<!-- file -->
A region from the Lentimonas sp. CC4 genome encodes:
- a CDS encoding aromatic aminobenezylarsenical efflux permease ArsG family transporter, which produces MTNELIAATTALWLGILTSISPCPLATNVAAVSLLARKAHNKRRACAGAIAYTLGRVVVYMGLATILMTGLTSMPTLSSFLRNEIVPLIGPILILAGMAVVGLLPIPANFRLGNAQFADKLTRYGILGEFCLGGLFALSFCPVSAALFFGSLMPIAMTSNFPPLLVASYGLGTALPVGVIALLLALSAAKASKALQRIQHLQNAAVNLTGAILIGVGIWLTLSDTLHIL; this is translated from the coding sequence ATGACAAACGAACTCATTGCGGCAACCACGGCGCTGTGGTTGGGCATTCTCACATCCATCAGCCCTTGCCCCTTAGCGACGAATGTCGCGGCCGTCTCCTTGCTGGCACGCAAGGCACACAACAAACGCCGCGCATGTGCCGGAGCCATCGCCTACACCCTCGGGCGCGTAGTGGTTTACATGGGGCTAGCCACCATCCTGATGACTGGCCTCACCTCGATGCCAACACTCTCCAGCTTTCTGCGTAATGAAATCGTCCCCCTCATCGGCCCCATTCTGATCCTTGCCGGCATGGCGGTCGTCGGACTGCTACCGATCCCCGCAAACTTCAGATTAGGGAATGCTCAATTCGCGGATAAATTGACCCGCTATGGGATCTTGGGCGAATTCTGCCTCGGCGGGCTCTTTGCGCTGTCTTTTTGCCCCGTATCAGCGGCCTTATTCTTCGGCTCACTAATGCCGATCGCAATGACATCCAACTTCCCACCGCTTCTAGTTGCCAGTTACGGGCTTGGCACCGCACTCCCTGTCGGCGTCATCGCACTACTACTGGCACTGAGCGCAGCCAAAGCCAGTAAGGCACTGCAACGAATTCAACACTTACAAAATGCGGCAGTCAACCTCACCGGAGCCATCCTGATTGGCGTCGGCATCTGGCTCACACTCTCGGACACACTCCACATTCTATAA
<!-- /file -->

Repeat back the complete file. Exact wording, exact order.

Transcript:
A region from the Lentimonas sp. CC4 genome encodes:
- a CDS encoding aromatic aminobenezylarsenical efflux permease ArsG family transporter, which produces MTNELIAATTALWLGILTSISPCPLATNVAAVSLLARKAHNKRRACAGAIAYTLGRVVVYMGLATILMTGLTSMPTLSSFLRNEIVPLIGPILILAGMAVVGLLPIPANFRLGNAQFADKLTRYGILGEFCLGGLFALSFCPVSAALFFGSLMPIAMTSNFPPLLVASYGLGTALPVGVIALLLALSAAKASKALQRIQHLQNAAVNLTGAILIGVGIWLTLSDTLHIL; this is translated from the coding sequence ATGACAAACGAACTCATTGCGGCAACCACGGCGCTGTGGTTGGGCATTCTCACATCCATCAGCCCTTGCCCCTTAGCGACGAATGTCGCGGCCGTCTCCTTGCTGGCACGCAAGGCACACAACAAACGCCGCGCATGTGCCGGAGCCATCGCCTACACCCTCGGGCGCGTAGTGGTTTACATGGGGCTAGCCACCATCCTGATGACTGGCCTCACCTCGATGCCAACACTCTCCAGCTTTCTGCGTAATGAAATCGTCCCCCTCATCGGCCCCATTCTGATCCTTGCCGGCATGGCGGTCGTCGGACTGCTACCGATCCCCGCAAACTTCAGATTAGGGAATGCTCAATTCGCGGATAAATTGACCCGCTATGGGATCTTGGGCGAATTCTGCCTCGGCGGGCTCTTTGCGCTGTCTTTTTGCCCCGTATCAGCGGCCTTATTCTTCGGCTCACTAATGCCGATCGCAATGACATCCAACTTCCCACCGCTTCTAGTTGCCAGTTACGGGCTTGGCACCGCACTCCCTGTCGGCGTCATCGCACTACTACTGGCACTGAGCGCAGCCAAAGCCAGTAAGGCACTGCAACGAATTCAACACTTACAAAATGCGGCAGTCAACCTCACCGGAGCCATCCTGATTGGCGTCGGCATCTGGCTCACACTCTCGGACACACTCCACATTCTATAA